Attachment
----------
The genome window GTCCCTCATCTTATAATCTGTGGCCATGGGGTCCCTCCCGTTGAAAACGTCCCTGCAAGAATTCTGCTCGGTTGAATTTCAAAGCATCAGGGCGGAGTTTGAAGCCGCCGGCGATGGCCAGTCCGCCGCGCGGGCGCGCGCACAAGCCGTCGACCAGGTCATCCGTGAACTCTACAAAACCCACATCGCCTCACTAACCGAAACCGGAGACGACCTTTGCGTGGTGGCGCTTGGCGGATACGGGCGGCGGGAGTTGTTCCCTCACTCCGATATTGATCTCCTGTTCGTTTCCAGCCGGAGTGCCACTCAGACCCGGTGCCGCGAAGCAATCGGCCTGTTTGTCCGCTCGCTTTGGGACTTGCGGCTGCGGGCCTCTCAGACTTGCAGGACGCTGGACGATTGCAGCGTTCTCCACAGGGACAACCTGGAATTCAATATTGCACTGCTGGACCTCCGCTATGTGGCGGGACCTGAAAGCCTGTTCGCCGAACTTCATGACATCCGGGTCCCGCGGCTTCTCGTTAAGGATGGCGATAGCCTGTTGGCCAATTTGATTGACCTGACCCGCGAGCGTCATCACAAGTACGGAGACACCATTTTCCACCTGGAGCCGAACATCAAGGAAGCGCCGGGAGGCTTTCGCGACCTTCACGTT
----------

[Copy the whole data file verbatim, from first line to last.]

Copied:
The genome window GTCCCTCATCTTATAATCTGTGGCCATGGGGTCCCTCCCGTTGAAAACGTCCCTGCAAGAATTCTGCTCGGTTGAATTTCAAAGCATCAGGGCGGAGTTTGAAGCCGCCGGCGATGGCCAGTCCGCCGCGCGGGCGCGCGCACAAGCCGTCGACCAGGTCATCCGTGAACTCTACAAAACCCACATCGCCTCACTAACCGAAACCGGAGACGACCTTTGCGTGGTGGCGCTTGGCGGATACGGGCGGCGGGAGTTGTTCCCTCACTCCGATATTGATCTCCTGTTCGTTTCCAGCCGGAGTGCCACTCAGACCCGGTGCCGCGAAGCAATCGGCCTGTTTGTCCGCTCGCTTTGGGACTTGCGGCTGCGGGCCTCTCAGACTTGCAGGACGCTGGACGATTGCAGCGTTCTCCACAGGGACAACCTGGAATTCAATATTGCACTGCTGGACCTCCGCTATGTGGCGGGACCTGAAAGCCTGTTCGCCGAACTTCATGACATCCGGGTCCCGCGGCTTCTCGTTAAGGATGGCGATAGCCTGTTGGCCAATTTGATTGACCTGACCCGCGAGCGTCATCACAAGTACGGAGACACCATTTTCCACCTGGAGCCGAACATCAAGGAAGCGCCGGGAGGCTTTCGCGACCTTCACGTT